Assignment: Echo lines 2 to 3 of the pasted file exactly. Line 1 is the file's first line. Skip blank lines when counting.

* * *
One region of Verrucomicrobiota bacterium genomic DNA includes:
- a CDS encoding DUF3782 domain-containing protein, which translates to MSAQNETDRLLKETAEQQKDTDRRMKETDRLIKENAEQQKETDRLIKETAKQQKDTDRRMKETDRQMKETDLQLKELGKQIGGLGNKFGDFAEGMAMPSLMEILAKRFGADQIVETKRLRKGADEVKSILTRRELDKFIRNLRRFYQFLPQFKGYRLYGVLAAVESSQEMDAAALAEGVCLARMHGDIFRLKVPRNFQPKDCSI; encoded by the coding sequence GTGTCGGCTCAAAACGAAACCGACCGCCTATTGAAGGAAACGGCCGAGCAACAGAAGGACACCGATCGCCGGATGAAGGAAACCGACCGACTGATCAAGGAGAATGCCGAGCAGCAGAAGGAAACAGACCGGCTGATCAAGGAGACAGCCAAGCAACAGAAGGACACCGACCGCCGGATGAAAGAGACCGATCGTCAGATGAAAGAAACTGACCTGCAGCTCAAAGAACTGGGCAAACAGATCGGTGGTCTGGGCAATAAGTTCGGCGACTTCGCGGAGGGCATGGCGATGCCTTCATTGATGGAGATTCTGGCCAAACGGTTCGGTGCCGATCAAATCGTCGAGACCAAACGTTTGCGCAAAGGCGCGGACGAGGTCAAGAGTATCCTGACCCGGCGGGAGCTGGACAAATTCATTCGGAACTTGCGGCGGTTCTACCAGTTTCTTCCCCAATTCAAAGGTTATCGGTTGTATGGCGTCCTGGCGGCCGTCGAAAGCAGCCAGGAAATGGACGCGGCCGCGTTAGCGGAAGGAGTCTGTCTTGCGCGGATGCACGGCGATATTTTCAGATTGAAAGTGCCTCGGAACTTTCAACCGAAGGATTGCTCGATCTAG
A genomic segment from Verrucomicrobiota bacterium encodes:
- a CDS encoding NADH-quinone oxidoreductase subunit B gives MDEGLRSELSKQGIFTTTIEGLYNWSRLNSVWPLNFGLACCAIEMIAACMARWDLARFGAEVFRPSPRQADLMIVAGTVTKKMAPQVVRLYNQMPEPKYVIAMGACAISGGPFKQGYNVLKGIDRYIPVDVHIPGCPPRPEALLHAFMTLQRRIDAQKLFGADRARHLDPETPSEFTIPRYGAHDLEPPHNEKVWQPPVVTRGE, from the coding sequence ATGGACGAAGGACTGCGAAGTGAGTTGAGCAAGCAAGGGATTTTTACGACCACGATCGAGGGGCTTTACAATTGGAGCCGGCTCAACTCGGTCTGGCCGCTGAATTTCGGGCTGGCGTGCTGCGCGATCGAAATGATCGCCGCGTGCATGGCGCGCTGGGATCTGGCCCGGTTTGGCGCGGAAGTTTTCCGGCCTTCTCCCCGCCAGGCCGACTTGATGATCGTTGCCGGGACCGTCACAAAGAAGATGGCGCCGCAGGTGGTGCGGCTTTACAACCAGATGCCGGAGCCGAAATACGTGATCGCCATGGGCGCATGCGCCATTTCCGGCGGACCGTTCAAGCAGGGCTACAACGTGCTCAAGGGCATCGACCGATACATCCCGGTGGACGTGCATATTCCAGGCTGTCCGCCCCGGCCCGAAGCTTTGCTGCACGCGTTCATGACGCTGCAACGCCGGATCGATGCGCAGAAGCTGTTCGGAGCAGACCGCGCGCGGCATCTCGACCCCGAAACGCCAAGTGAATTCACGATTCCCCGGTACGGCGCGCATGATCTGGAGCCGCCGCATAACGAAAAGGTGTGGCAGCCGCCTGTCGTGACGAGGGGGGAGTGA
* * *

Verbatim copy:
- a CDS encoding DUF3782 domain-containing protein, which translates to MSAQNETDRLLKETAEQQKDTDRRMKETDRLIKENAEQQKETDRLIKETAKQQKDTDRRMKETDRQMKETDLQLKELGKQIGGLGNKFGDFAEGMAMPSLMEILAKRFGADQIVETKRLRKGADEVKSILTRRELDKFIRNLRRFYQFLPQFKGYRLYGVLAAVESSQEMDAAALAEGVCLARMHGDIFRLKVPRNFQPKDCSI; encoded by the coding sequence GTGTCGGCTCAAAACGAAACCGACCGCCTATTGAAGGAAACGGCCGAGCAACAGAAGGACACCGATCGCCGGATGAAGGAAACCGACCGACTGATCAAGGAGAATGCCGAGCAGCAGAAGGAAACAGACCGGCTGATCAAGGAGACAGCCAAGCAACAGAAGGACACCGACCGCCGGATGAAAGAGACCGATCGTCAGATGAAAGAAACTGACCTGCAGCTCAAAGAACTGGGCAAACAGATCGGTGGTCTGGGCAATAAGTTCGGCGACTTCGCGGAGGGCATGGCGATGCCTTCATTGATGGAGATTCTGGCCAAACGGTTCGGTGCCGATCAAATCGTCGAGACCAAACGTTTGCGCAAAGGCGCGGACGAGGTCAAGAGTATCCTGACCCGGCGGGAGCTGGACAAATTCATTCGGAACTTGCGGCGGTTCTACCAGTTTCTTCCCCAATTCAAAGGTTATCGGTTGTATGGCGTCCTGGCGGCCGTCGAAAGCAGCCAGGAAATGGACGCGGCCGCGTTAGCGGAAGGAGTCTGTCTTGCGCGGATGCACGGCGATATTTTCAGATTGAAAGTGCCTCGGAACTTTCAACCGAAGGATTGCTCGATCTAG
A genomic segment from Verrucomicrobiota bacterium encodes: